"It is the duty of the driver of any vehicle, using a public street or highway in this state, to exercise ordinary care to avoid placing himself or others in positions of danger, to use like care to avoid an accident from which injury might result, to be vigilent at all times, keeping a lookout for traffic and other conditions to be reasonably anticipated, and to keep his vehicle under such control that to avoid a collision with any person or with any other object, he can stop as quickly as might be required of him by eventualities that would be anticipated by an ordinarily prudent driver in like position."

The court then gave the usual instruction that a person who, without negligence on his part, is suddenly and unexpectedly confronted with a perilous condition is required to exercise only the care that an ordinarily prudent person would exercise in the same situation. After the jury had been out some seven hours, it returned and asked for further instruction on negligence. The foreman told the court that the jury could not agree on "what constitutes negligence." The court asked if [118 Cal. App. 2d 524] a reading of the definition of negligence was what the jury desired and was told that it was. The court then reread his instruction defining negligence. The foreman then stated that one juror wanted to ask a question. That juror then asked "Did Your Honor ever read that the law had required in any way that a driver anticipate a dangerous situation?" The court then reread the instruction here complained of, and asked "Is that the one?" Nothing further was said, and the jury then retired and brought in a verdict some 40 minutes later.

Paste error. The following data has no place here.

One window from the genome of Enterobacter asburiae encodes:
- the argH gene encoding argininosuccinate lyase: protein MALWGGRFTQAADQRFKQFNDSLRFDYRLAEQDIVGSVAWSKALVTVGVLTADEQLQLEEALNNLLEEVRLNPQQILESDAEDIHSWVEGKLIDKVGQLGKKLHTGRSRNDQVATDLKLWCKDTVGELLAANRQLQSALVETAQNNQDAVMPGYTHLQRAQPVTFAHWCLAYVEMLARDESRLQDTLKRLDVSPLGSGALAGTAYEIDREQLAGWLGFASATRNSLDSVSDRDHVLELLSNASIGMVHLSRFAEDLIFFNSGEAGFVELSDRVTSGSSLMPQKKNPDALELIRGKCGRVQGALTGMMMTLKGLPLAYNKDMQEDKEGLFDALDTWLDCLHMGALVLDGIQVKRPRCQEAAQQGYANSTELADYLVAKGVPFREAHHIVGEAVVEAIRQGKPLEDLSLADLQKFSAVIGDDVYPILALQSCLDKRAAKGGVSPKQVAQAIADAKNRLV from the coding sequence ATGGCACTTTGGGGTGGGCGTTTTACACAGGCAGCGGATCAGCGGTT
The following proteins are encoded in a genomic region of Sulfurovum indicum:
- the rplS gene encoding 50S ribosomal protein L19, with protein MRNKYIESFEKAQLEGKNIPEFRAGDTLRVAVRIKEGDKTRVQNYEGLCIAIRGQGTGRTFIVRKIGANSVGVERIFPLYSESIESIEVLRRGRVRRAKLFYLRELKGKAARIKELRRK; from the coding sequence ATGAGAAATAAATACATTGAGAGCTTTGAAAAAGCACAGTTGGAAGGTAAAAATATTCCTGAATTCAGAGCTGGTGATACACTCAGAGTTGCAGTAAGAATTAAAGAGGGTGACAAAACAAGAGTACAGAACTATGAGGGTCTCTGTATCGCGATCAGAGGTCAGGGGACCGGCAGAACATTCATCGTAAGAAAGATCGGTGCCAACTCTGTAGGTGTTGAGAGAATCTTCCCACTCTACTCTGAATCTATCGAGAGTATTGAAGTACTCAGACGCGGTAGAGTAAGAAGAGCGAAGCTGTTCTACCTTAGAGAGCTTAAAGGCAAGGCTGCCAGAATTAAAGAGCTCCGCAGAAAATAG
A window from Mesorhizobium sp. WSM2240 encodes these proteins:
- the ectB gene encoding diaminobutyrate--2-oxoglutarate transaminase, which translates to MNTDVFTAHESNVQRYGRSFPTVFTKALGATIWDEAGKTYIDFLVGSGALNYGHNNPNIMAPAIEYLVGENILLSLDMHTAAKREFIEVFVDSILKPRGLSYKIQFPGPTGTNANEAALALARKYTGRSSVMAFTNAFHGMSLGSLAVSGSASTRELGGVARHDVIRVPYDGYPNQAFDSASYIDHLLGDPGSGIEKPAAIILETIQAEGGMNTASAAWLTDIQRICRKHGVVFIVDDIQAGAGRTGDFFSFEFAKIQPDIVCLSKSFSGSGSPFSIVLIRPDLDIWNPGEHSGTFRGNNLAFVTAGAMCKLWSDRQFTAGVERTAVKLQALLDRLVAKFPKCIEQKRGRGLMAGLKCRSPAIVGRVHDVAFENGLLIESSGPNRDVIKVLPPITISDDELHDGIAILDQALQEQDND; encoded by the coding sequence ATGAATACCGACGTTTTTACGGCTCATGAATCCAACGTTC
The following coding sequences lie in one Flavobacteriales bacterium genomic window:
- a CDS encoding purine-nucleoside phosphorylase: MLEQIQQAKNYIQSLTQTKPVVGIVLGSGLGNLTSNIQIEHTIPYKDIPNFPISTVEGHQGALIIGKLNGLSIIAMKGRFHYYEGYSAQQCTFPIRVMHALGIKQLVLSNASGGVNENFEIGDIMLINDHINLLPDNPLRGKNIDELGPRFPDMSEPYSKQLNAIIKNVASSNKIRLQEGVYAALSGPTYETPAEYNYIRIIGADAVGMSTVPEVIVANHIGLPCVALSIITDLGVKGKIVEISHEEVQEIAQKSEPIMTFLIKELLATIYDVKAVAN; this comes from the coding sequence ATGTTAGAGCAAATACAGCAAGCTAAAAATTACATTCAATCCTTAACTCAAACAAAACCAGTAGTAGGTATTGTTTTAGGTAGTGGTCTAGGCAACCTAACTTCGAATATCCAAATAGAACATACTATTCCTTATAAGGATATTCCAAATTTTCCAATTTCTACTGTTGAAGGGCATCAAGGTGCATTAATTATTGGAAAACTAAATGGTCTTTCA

[1a] While it has been held that an instruction that a party had a right to presume that the driver of another car would obey the law should be qualified by telling the jury that this presumption applies when the first party is himself free from negligence, and also that it is not applicable if the first party, realizing that the other party was not going to obey the law, had an opportunity to avoid the accident, it has frequently been held that a failure to include these elements in the instruction was not prejudicial where the facts and circumstances were such that the omission of these required elements could not reasonably be expected to have affected the result. (Passarelli v. Souza, 37 Cal. App. 2d 1 [98 P.2d 809]; Forrest v. Pickwick Stages System, 101 Cal. App. 426 [281 P. 723]; Hoy v. Tornich, 199 Cal. 545 [250 P. 565]; Yack v. Tiffin, 69 Cal. App. 2d 226 [158 P.2d 620].) [2] It is also well settled that the instructions should be considered as a whole in determining whether an alleged error in one portion is sufficient to require a reversal. (O'Connor v. City & County of San Francisco, 92 Cal. App. 2d 626 [207 P.2d 638]; Perbost v. San Marino Hall-School, 88 Cal. App. 2d 796 [199 P.2d 701]; Shuey v. Asbury, 5 Cal. 2d 712 [55 P.2d 1160].)